“Water levels on Lake Michigan- Huron typically rise from March through July. Lake Michigan- Huron has risen one inch since early March, but is 13 inches higher than this same time last year. Although the above two lakes are higher, they are still 16 inches below the long term average for this date.The rise in the lakes in the past month was the result of melting snow. Precipitation didn’t help much to the rise in lake levels, as March was fairly dry. The dry pattern in March was good for helping Michigan avoid major flooding. However, heavy rain would have really boosted lake water levels. March precipitation over the Lake Michigan-Huron drainage basin was only 1.49 inches, which was 69 percent of normal.”
A commission of U.S. and Canadian experts is recommending immediate study in to causes for the historically low levels in the Great Lakes, and possible actions that can be taken.
From The Wall Street Journal:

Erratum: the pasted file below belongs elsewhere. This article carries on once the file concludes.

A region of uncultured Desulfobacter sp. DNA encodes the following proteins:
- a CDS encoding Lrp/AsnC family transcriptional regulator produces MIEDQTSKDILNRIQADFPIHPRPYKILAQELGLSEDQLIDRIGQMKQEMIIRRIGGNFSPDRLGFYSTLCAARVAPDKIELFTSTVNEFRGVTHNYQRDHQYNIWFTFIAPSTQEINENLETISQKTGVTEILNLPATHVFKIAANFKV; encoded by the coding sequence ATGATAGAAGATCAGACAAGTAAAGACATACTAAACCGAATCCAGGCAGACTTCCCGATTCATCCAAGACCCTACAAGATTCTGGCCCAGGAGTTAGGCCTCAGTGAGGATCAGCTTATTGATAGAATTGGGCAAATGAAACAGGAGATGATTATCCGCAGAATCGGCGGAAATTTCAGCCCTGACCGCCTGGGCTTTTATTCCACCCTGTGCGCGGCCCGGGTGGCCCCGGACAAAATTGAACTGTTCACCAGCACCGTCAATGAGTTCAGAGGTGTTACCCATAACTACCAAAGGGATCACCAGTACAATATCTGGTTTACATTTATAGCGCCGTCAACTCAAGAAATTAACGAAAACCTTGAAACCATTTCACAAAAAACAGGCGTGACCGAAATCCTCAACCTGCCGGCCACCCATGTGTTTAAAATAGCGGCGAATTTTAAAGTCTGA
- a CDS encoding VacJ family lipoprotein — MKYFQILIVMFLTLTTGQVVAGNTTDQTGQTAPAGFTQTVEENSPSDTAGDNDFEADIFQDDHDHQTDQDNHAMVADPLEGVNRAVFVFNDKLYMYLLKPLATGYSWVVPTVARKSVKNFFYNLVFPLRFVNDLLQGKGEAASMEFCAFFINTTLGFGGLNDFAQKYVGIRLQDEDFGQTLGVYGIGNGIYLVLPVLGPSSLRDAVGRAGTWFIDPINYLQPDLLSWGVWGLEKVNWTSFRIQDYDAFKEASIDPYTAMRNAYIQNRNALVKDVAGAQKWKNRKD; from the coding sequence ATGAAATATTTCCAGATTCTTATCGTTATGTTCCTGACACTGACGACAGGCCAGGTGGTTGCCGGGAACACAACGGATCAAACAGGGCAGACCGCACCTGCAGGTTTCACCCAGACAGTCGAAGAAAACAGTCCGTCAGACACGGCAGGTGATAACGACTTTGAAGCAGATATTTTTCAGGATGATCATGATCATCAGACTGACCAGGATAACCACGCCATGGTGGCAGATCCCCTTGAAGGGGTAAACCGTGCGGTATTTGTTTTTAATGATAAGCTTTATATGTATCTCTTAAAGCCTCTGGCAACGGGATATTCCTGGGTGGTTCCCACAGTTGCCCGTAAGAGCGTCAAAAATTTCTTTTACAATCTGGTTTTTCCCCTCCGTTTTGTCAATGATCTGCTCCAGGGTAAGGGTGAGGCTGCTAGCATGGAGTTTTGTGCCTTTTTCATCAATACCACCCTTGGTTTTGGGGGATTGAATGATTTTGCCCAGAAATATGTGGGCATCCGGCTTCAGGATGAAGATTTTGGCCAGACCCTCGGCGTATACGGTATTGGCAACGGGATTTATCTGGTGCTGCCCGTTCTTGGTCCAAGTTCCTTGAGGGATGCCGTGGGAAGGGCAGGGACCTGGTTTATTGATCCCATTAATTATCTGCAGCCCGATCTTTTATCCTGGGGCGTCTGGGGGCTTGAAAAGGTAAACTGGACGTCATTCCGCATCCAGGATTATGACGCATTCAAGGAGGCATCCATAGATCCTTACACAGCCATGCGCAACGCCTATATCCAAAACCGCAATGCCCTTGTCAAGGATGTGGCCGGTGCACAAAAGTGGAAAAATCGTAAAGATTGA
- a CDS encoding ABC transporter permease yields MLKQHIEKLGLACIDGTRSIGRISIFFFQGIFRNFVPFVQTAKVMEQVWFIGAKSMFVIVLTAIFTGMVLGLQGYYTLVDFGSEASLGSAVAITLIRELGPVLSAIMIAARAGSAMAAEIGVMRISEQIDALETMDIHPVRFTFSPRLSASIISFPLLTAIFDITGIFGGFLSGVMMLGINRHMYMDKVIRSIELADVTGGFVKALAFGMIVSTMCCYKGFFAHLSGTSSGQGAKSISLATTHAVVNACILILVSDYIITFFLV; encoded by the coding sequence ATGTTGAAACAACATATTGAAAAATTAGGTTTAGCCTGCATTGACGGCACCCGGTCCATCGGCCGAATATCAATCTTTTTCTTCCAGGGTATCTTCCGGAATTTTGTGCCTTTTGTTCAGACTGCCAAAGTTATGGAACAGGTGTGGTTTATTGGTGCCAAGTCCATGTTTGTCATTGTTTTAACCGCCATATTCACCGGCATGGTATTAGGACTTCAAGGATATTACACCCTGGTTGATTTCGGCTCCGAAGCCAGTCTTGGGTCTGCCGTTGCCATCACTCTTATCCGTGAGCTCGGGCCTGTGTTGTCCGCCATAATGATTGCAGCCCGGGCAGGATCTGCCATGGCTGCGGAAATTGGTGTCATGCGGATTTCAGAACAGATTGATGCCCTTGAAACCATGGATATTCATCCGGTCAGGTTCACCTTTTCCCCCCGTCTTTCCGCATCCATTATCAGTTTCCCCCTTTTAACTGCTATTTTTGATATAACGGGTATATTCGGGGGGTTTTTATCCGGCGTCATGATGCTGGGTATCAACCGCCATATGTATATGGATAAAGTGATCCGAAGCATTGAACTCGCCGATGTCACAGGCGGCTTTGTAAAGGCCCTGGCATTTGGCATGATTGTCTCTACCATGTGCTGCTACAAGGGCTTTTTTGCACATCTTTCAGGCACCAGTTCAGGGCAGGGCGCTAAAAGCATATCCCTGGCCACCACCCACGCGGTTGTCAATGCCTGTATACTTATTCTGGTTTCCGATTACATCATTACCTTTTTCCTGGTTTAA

“In a report in March 2012, a panel formed by the International Joint Commission didn’t take a stand on whether to try to fix the situation in the St. Clair, northeast of Detroit on the Michigan-Ontario border. After extended public hearings last summer, though, the commission is now recommending serious consideration by the two nations of how to slow the river’s water flow.
‘Although future water levels are uncertain, we cannot ignore the damage from record low water levels,’ Joe Comuzzi, Canadian chairman of the commission, said in a statement. ‘From Georgian Bay to Door County, from shoreline property owners to the shipping industry, we heard calls for action, and we urge governments to act in response to our recommendations.'”
Follow the link for the complete article, including the commission’s recommendations.
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